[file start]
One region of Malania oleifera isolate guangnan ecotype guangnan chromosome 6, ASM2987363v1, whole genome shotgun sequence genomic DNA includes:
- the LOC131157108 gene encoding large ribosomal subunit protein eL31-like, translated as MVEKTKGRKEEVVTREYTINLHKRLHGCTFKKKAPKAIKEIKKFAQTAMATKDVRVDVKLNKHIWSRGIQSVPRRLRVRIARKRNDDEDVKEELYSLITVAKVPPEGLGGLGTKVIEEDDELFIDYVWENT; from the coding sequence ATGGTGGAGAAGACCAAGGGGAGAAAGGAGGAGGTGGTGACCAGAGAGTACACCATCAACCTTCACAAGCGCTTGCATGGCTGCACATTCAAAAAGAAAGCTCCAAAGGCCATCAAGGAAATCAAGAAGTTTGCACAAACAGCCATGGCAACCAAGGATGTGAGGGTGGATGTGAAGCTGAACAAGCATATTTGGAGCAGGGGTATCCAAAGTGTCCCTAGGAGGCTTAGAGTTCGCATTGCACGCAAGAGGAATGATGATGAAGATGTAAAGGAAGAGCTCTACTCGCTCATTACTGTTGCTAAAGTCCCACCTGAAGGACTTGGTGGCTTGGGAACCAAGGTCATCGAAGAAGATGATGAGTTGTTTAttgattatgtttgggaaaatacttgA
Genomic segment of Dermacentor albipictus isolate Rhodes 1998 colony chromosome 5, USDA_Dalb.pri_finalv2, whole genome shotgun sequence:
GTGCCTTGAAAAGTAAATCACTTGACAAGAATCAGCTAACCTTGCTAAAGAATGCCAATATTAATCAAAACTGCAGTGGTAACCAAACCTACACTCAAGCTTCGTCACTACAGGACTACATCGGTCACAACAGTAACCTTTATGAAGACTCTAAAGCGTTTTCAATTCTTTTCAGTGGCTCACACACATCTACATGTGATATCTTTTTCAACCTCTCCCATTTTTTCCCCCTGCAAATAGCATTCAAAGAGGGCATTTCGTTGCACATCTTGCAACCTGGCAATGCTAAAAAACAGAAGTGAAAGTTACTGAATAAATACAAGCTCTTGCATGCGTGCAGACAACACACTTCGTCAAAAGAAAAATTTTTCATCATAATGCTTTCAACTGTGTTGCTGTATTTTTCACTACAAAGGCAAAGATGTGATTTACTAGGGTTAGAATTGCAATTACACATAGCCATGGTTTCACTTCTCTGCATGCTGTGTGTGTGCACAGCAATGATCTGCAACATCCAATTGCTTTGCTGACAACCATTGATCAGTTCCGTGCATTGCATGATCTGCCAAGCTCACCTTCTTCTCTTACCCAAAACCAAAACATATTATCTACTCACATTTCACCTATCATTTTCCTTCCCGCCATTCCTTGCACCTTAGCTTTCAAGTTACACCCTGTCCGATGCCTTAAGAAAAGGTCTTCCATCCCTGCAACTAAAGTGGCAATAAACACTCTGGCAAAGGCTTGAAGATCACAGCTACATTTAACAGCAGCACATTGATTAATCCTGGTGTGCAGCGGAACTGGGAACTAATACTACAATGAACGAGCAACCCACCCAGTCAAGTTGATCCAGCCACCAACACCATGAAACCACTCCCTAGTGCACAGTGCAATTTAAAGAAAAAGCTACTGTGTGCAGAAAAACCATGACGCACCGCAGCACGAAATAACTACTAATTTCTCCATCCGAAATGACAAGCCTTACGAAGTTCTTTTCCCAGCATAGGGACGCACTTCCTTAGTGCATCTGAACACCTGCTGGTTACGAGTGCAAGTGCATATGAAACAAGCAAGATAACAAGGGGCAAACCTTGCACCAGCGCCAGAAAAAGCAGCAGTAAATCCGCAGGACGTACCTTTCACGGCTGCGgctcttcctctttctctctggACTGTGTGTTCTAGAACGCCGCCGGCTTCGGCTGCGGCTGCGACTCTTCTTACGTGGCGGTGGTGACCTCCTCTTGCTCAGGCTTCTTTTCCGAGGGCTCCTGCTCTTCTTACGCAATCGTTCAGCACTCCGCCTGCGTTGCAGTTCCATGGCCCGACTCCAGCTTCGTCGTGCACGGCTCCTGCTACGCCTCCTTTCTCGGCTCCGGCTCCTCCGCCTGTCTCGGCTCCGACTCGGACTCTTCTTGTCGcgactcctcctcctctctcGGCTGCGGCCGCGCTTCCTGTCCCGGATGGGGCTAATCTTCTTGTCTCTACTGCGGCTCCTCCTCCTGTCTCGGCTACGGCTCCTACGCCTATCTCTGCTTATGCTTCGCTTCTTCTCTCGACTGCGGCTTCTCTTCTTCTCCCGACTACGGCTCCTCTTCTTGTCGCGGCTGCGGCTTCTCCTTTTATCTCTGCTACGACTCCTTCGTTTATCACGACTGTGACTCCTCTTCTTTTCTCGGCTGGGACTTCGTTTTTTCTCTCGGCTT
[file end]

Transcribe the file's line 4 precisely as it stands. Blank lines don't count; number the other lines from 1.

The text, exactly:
GTGCCTTGAAAAGTAAATCACTTGACAAGAATCAGCTAACCTTGCTAAAGAATGCCAATATTAATCAAAACTGCAGTGGTAACCAAACCTACACTCAAGCTTCGTCACTACAGGACTACATCGGTCACAACAGTAACCTTTATGAAGACTCTAAAGCGTTTTCAATTCTTTTCAGTGGCTCACACACATCTACATGTGATATCTTTTTCAACCTCTCCCATTTTTTCCCCCTGCAAATAGCATTCAAAGAGGGCATTTCGTTGCACATCTTGCAACCTGGCAATGCTAAAAAACAGAAGTGAAAGTTACTGAATAAATACAAGCTCTTGCATGCGTGCAGACAACACACTTCGTCAAAAGAAAAATTTTTCATCATAATGCTTTCAACTGTGTTGCTGTATTTTTCACTACAAAGGCAAAGATGTGATTTACTAGGGTTAGAATTGCAATTACACATAGCCATGGTTTCACTTCTCTGCATGCTGTGTGTGTGCACAGCAATGATCTGCAACATCCAATTGCTTTGCTGACAACCATTGATCAGTTCCGTGCATTGCATGATCTGCCAAGCTCACCTTCTTCTCTTACCCAAAACCAAAACATATTATCTACTCACATTTCACCTATCATTTTCCTTCCCGCCATTCCTTGCACCTTAGCTTTCAAGTTACACCCTGTCCGATGCCTTAAGAAAAGGTCTTCCATCCCTGCAACTAAAGTGGCAATAAACACTCTGGCAAAGGCTTGAAGATCACAGCTACATTTAACAGCAGCACATTGATTAATCCTGGTGTGCAGCGGAACTGGGAACTAATACTACAATGAACGAGCAACCCACCCAGTCAAGTTGATCCAGCCACCAACACCATGAAACCACTCCCTAGTGCACAGTGCAATTTAAAGAAAAAGCTACTGTGTGCAGAAAAACCATGACGCACCGCAGCACGAAATAACTACTAATTTCTCCATCCGAAATGACAAGCCTTACGAAGTTCTTTTCCCAGCATAGGGACGCACTTCCTTAGTGCATCTGAACACCTGCTGGTTACGAGTGCAAGTGCATATGAAACAAGCAAGATAACAAGGGGCAAACCTTGCACCAGCGCCAGAAAAAGCAGCAGTAAATCCGCAGGACGTACCTTTCACGGCTGCGgctcttcctctttctctctggACTGTGTGTTCTAGAACGCCGCCGGCTTCGGCTGCGGCTGCGACTCTTCTTACGTGGCGGTGGTGACCTCCTCTTGCTCAGGCTTCTTTTCCGAGGGCTCCTGCTCTTCTTACGCAATCGTTCAGCACTCCGCCTGCGTTGCAGTTCCATGGCCCGACTCCAGCTTCGTCGTGCACGGCTCCTGCTACGCCTCCTTTCTCGGCTCCGGCTCCTCCGCCTGTCTCGGCTCCGACTCGGACTCTTCTTGTCGcgactcctcctcctctctcGGCTGCGGCCGCGCTTCCTGTCCCGGATGGGGCTAATCTTCTTGTCTCTACTGCGGCTCCTCCTCCTGTCTCGGCTACGGCTCCTACGCCTATCTCTGCTTATGCTTCGCTTCTTCTCTCGACTGCGGCTTCTCTTCTTCTCCCGACTACGGCTCCTCTTCTTGTCGCGGCTGCGGCTTCTCCTTTTATCTCTGCTACGACTCCTTCGTTTATCACGACTGTGACTCCTCTTCTTTTCTCGGCTGGGACTTCGTTTTTTCTCTCGGCTT